The purpose of responsive design is to have one site, but with different elements that respond differently when viewed on devices of different sizes.
Let’s take a traditional “fixed” website. When viewed on a desktop computer, for instance, the website might show three columns. But when you view that same layout on a smaller tablet, it might force you to scroll horizontally, something users don’t like. Or elements might be hidden from view or look distorted. The impact is also complicated by the fact that many tablets can be viewed either in portrait orientation or turned sideways for landscape view.
On a tiny smartphone screen, websites can be even more challenging to see. Large images may “break” the layout. Sites can be slow to load on smartphones if they are graphics heavy.
However, if a site uses responsive design, the tablet version might automatically adjust to display just two columns. That way, the content is readable and easy to navigate. On a smartphone, the content might appear as a single column, perhaps stacked vertically. Or possibly the user would have the ability to swipe over to view other columns. Images will resize instead of distorting the layout or getting cut off.
The point is: with responsive design, the website automatically adjusts based on the device the viewer sees it in.
How Does Responsive Web Design Work?
Responsive sites use fluid grids. All page elements are sized by proportion, rather than pixels. So if you have three columns, you wouldn’t say exactly how wide each should be, but rather how wide they should be in relation to the other columns. Column 1 should take up half the page, column 2 should take up 30%, and column 3 should take up 20%, for instance.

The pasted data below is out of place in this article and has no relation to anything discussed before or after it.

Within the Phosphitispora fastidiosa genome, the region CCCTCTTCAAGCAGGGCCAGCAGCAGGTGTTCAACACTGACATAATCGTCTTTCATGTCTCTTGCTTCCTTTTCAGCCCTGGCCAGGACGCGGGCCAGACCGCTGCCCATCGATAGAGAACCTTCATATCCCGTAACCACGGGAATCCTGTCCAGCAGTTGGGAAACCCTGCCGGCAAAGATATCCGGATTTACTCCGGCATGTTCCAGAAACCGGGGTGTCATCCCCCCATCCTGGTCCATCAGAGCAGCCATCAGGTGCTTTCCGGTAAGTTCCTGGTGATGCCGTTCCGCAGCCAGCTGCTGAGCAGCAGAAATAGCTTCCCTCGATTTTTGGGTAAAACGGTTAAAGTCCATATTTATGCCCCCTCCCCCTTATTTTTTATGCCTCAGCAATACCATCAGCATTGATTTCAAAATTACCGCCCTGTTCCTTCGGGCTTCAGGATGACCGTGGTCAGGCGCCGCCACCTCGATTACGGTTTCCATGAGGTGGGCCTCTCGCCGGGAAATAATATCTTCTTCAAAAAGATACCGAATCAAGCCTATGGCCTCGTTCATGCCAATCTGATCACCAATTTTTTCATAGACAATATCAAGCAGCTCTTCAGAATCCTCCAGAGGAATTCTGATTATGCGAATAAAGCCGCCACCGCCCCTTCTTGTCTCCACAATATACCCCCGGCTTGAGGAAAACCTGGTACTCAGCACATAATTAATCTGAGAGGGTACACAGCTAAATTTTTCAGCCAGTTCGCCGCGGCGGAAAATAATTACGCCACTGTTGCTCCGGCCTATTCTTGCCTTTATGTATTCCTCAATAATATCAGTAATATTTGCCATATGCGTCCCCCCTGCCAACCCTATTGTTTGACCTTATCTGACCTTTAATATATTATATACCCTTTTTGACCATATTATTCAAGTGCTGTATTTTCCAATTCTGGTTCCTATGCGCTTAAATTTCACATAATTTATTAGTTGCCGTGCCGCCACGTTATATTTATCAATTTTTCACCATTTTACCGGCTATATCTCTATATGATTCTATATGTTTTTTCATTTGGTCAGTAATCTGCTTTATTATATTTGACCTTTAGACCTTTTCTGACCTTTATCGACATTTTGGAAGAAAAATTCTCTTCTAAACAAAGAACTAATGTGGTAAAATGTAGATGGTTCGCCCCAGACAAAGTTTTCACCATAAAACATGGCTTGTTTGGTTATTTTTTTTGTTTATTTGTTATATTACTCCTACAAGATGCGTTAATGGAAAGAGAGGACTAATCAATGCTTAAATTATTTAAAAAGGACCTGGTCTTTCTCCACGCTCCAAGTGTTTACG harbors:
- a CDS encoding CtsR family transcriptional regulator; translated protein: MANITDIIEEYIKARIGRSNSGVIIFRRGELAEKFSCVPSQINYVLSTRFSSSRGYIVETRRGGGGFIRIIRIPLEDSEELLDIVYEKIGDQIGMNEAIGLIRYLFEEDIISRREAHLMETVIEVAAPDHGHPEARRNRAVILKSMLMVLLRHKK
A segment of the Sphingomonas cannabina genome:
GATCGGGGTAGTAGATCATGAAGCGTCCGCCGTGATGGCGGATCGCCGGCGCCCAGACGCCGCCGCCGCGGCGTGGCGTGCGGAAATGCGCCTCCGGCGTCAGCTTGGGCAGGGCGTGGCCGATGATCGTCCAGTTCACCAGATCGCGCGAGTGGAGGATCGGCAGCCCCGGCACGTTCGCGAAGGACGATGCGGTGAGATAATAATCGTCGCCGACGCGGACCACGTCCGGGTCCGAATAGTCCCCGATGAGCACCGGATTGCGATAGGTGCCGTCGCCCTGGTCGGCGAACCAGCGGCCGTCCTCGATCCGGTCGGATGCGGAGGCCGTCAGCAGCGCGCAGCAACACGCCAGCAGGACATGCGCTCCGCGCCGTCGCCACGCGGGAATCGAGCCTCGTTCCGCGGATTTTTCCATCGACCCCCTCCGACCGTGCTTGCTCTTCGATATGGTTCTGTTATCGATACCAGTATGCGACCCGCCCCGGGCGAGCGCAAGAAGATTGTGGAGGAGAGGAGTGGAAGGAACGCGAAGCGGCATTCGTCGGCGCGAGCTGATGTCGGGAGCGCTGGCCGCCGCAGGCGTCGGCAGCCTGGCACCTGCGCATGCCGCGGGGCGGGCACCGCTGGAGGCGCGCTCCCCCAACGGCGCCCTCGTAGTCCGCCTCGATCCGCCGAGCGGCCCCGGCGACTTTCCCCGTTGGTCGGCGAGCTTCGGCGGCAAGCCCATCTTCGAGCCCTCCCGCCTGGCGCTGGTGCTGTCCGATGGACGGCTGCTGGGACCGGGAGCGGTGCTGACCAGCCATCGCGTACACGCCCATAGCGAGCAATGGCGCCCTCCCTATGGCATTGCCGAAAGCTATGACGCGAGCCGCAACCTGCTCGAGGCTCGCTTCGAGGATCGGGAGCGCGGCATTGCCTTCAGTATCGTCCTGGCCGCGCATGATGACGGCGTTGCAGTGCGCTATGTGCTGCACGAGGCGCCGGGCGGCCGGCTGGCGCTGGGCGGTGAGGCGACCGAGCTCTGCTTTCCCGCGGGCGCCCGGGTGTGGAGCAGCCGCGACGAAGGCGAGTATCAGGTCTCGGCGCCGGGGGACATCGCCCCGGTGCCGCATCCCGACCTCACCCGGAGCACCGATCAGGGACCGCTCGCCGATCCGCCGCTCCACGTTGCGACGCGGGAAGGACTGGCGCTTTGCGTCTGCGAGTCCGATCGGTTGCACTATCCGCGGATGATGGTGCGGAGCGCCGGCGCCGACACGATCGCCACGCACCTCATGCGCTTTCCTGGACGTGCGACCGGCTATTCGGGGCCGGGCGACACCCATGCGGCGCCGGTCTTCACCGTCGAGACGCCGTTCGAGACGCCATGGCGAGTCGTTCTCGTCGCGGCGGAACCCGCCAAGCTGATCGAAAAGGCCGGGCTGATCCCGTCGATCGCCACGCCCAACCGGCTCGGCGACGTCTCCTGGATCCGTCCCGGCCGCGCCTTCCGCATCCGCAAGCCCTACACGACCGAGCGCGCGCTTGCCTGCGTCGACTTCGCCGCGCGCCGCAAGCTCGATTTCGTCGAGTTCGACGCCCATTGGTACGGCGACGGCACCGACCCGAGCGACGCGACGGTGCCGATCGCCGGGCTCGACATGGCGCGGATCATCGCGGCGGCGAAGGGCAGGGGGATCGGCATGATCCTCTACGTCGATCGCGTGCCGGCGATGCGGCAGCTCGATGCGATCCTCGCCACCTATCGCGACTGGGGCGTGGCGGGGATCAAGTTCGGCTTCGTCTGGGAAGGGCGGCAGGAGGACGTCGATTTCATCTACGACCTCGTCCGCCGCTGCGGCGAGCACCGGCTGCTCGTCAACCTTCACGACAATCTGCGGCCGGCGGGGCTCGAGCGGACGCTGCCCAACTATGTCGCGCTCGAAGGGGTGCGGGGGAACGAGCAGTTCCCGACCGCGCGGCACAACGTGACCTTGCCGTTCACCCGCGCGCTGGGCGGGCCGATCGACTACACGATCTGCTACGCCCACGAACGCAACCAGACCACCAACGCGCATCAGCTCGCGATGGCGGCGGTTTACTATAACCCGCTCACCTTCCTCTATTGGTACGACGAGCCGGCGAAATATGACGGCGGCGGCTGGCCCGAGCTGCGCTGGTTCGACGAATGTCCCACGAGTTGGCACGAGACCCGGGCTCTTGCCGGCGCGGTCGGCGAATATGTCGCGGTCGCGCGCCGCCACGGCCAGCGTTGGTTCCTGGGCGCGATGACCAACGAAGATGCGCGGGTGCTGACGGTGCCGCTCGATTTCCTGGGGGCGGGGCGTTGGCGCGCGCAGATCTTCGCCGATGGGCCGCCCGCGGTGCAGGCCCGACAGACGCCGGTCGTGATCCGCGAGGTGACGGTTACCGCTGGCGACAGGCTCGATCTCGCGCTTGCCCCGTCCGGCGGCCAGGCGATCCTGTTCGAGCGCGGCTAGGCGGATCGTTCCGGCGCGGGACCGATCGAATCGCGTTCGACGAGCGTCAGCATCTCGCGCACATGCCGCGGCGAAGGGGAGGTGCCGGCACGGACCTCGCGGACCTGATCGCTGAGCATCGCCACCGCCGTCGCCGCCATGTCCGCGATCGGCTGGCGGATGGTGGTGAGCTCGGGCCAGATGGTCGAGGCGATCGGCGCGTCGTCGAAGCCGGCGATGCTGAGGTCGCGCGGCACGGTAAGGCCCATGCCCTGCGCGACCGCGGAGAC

Media such as images is also resized relatively. That way an image can stay within its column or relative design element.
Mouse v. touch: Designing for mobile devices also brings up the issue of mouse versus touch. On desktop computers, the user normally has a mouse to navigate and select items. On a smartphone or tablet, the user mostly is using fingers and touching the screen. What may seem easy to select with a mouse, may be hard to select with a finger on a tiny spot on a screen. The Web designer must take “touch” into consideration.
Graphics and download speed: Also, there’s the issue of graphics, ads and download speed. On mobile devices, it may be wise to display fewer graphics than for desktop views so that a site doesn’t take forever to load on a smartphone. Larger ad sizes may need to be exchanged for smaller ads.
Apps and “mobile versions”: In the past, you might have thought about creating an app for your website — say an iPad app or an Android app. Or you would have a mobile version specifically for BlackBerry.
But with so many different devices today, it’s getting harder to create apps and different versions for every device and operating platform.
Why Small Businesses Need to Switch to Responsive Web Design
More people are using mobile devices. A recent Pew study 77 % of Americans now own smartphones in 2018 which is up from just 35% in Pew Research Center’s first smartphone ownership survey carried out in 2011.
Check your traffic and you might just be shocked at how many visitors are getting to your website through mobile devices. (In your Google Analytics, select “Audience” on the left side, then “Mobile” to see what proportion of traffic is from mobile devices. You can even drill down to see which devices are sending the traffic.)
Responsive design templates are everywhere now, for purchase. If, for instance, you have a WordPress site you can visit a reputable template gallery such as ThemeForest and search for “responsive WordPress themes.” Purchase one for under $50. Your Web developer can then customize it for your logo and brand.
by Annie Pilon
Small Business Trend